The European Court of Justice has ruled that the UK can unilaterally revoke Article 50 and put a stop to Brexit.
But what exactly is Article 50, how does it work and how does the ECJ's ruling affect things?
Read on to find out, as Prime Minister Theresa May faces a vote of no confidence in her leadership, raising questions about whether Article 50 would have to be extended or rescinded, delaying or even halting Brexit.
What exactly is Article 50?
Article 50 of the Treaty of Lisbon gives any EU member state the right to quit unilaterally and outlines the procedure for doing so. It gives the leaving country two years to negotiate an exit deal. When the UK triggered Article 50, it was thought that once in motion it couldn't be stopped except by unanimous consent of all member states. The ECJ's ruling changes that completely.
No country has ever left the EU before, and there was no way to legally leave the EU before the Treaty of Lisbon was signed in 2007.
The Lisbon Treaty, which became law in December 2009, is designed to make the EU "more democratic, more transparent and more efficient" and is an agreement signed by the heads of state and governments of countries that are EU members.
Prime Minister Theresa May triggered Article 50 shortly before 12:30pm on March 29 2017. That moment marked the beginning of a two year battle to thrash out a deal for leaving the EU, a process that proved to be lengthy and complicated. The UK and the EU only came to a deal on the Withdrawal Agreement, but not their future relationship, in November.
Can Article 50 be revoked?
Yes. The ECJ has ruled that it can be done so unilaterally by the member state which triggered it in the first place.
This is a setback for the British government, which argued that the case was purely hypothetical because it had no intention of reversing the Article 50 process, and for the European Commission, which insists that it can only be revoked with the unanimous support of the remaining 27 EU member states.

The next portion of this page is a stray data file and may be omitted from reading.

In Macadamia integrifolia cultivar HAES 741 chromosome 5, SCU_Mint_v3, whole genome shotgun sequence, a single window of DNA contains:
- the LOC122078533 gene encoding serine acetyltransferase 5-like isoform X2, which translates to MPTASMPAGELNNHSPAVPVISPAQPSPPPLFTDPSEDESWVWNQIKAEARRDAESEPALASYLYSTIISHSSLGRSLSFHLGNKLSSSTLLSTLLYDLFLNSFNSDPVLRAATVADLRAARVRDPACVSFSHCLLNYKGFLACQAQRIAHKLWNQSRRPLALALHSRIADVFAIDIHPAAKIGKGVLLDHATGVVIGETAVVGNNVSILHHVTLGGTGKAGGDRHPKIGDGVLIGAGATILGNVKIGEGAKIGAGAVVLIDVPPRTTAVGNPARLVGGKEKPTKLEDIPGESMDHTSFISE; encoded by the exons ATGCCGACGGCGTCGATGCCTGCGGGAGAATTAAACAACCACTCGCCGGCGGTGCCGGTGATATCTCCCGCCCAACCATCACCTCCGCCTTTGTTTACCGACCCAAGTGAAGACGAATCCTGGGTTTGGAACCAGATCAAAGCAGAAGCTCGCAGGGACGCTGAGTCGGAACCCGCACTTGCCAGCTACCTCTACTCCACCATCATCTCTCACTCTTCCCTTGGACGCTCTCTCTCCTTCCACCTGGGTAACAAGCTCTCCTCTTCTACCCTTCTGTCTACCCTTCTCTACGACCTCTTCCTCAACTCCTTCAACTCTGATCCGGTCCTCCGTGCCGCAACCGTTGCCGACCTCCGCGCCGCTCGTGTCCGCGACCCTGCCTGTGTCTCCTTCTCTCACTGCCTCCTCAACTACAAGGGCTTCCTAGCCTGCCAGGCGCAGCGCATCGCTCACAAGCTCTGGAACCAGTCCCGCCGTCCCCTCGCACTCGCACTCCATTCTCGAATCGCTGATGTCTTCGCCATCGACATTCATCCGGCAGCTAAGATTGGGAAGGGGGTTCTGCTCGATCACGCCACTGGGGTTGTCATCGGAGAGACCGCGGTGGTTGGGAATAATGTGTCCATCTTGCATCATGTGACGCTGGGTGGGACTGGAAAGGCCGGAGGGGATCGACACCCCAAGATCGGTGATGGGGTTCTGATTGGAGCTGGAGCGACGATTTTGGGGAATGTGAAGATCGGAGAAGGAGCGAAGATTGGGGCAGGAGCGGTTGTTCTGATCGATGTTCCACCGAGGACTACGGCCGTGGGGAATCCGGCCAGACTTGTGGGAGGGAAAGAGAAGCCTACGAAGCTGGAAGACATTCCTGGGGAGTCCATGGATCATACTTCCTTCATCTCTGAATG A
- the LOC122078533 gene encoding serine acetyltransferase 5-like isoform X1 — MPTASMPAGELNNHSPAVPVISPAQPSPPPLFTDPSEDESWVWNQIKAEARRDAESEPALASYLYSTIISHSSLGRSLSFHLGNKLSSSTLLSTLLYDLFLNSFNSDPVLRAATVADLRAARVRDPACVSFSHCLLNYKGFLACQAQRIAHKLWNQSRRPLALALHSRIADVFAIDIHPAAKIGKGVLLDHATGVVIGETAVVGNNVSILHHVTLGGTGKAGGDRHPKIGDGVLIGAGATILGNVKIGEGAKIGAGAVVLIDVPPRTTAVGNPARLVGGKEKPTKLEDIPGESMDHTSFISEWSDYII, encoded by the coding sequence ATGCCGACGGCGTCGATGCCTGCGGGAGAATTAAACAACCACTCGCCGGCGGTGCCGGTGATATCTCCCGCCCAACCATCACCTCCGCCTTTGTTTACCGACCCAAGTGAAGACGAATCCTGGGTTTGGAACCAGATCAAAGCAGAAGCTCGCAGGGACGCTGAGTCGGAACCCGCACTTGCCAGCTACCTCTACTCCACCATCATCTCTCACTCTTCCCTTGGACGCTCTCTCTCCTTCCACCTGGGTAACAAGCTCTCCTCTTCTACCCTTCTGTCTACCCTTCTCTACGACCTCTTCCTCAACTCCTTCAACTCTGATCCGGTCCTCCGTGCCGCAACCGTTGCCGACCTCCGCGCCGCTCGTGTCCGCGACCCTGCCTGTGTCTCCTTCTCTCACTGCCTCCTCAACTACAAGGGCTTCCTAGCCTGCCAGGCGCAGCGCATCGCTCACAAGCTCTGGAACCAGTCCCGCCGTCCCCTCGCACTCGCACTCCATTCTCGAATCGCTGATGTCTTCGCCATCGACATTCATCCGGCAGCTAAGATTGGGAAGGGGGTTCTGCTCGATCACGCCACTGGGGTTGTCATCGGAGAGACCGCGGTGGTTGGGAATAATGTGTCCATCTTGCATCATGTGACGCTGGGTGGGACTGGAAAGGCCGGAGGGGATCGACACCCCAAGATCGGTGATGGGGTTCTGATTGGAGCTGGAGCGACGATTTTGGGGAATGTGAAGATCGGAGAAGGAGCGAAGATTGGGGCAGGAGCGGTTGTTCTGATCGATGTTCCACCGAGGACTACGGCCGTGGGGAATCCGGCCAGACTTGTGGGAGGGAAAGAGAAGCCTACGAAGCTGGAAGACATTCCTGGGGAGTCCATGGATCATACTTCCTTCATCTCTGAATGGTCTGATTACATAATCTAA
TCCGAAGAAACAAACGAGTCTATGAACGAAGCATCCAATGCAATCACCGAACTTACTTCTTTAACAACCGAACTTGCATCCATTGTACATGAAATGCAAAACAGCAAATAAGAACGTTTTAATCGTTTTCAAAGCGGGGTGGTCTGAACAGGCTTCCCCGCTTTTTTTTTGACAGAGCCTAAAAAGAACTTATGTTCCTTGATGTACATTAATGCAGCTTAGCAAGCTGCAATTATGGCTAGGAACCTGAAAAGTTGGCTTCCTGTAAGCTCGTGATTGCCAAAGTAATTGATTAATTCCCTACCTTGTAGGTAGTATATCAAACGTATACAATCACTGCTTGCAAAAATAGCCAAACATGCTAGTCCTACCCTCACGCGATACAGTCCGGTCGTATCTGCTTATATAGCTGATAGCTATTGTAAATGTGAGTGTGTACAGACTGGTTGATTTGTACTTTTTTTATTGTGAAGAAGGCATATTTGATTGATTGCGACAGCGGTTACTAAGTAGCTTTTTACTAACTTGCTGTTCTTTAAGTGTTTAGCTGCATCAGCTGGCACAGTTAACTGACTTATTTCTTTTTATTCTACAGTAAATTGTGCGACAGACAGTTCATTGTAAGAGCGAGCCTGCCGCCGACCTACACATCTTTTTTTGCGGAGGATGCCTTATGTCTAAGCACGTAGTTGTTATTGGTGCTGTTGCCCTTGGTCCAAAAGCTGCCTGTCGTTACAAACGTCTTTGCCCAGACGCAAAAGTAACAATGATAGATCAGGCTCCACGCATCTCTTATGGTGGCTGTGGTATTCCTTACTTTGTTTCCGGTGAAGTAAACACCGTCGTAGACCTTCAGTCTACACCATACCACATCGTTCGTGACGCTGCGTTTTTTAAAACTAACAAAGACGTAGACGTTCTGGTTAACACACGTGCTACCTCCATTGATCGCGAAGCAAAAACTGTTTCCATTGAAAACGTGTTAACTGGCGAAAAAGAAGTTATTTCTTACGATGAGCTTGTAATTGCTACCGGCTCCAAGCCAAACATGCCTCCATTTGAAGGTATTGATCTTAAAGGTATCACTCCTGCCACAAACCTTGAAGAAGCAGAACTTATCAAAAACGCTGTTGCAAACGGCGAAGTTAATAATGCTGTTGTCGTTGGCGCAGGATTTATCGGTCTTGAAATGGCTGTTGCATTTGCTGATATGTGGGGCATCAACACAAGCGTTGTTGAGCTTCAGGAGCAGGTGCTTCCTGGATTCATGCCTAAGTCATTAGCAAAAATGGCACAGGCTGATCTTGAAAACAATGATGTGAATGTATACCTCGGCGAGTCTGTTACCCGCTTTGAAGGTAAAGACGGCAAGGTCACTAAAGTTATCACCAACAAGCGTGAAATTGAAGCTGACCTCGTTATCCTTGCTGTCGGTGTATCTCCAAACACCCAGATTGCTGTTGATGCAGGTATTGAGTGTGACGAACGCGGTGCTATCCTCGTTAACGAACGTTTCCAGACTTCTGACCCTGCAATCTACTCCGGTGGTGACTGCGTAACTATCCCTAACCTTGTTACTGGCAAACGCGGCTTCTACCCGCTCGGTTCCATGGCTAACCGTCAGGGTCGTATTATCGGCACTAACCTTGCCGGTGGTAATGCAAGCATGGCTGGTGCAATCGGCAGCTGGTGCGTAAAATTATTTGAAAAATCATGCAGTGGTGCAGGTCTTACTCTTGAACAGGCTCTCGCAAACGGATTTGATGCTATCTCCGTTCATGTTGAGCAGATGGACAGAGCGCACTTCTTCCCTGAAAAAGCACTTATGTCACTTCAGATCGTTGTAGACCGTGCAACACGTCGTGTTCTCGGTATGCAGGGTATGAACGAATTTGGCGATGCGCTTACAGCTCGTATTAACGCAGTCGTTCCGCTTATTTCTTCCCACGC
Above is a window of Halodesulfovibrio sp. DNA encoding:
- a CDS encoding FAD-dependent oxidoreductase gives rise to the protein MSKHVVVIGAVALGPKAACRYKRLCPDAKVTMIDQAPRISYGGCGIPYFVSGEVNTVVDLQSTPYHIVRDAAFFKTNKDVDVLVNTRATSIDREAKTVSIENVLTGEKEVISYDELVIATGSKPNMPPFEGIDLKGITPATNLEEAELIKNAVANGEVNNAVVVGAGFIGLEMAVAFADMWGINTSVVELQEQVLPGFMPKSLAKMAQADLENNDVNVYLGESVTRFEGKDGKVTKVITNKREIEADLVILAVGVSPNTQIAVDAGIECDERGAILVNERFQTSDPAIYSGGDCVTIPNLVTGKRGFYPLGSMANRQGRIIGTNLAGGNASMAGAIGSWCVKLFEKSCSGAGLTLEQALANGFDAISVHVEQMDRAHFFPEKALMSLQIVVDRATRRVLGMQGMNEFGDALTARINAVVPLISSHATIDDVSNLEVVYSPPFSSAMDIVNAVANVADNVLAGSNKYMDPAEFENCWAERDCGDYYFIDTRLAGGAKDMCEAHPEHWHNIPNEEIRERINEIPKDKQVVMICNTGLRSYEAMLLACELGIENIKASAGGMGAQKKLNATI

The EU feared that member states might trigger Article 50 with the intention of securing concessions from Brussels and then revoking it.
The ruling will embolden Remainers who want to stop Britain leaving the bloc. The ruling kills the argument of Brexiteers that Britain would be forced into making concessions such as joining the Schengen Area or losing its rebate to be able to stay in the EU. It also removes a level of uncertainty around what would happen if the UK voted again to remain in the EU.
What does Article 50 actually say?
There are five elements to Article 50 of the Treaty of Lisbon:
- Any Member State may decide to withdraw from the Union in accordance with its own constitutional requirements.
- A Member State which decides to withdraw shall notify the European Council of its intention. In the light of the guidelines provided by the European Council, the Union shall negotiate and conclude an agreement with that State, setting out the arrangements for its withdrawal, taking account of the framework for its future relationship with the Union. That agreement shall be negotiated in accordance with Article 218(3) of the Treaty on the Functioning of the European Union. It shall be concluded on behalf of the Union by the Council, acting by a qualified majority, after obtaining the consent of the European Parliament.
- The Treaties shall cease to apply to the State in question from the date of entry into force of the withdrawal agreement or, failing that, two years after the notification referred to in paragraph 2, unless the European Council, in agreement with the Member State concerned, unanimously decides to extend this period.
- For the purposes of paragraphs 2 and 3, the member of the European Council or of the Council representing the withdrawing Member State shall not participate in the discussions of the European Council or Council or in decisions concerning it. A qualified majority shall be defined in accordance with Article 238(3)(b) of the Treaty on the Functioning of the European Union.
- If a State which has withdrawn from the Union asks to rejoin, its request shall be subject to the procedure referred to in Article 49.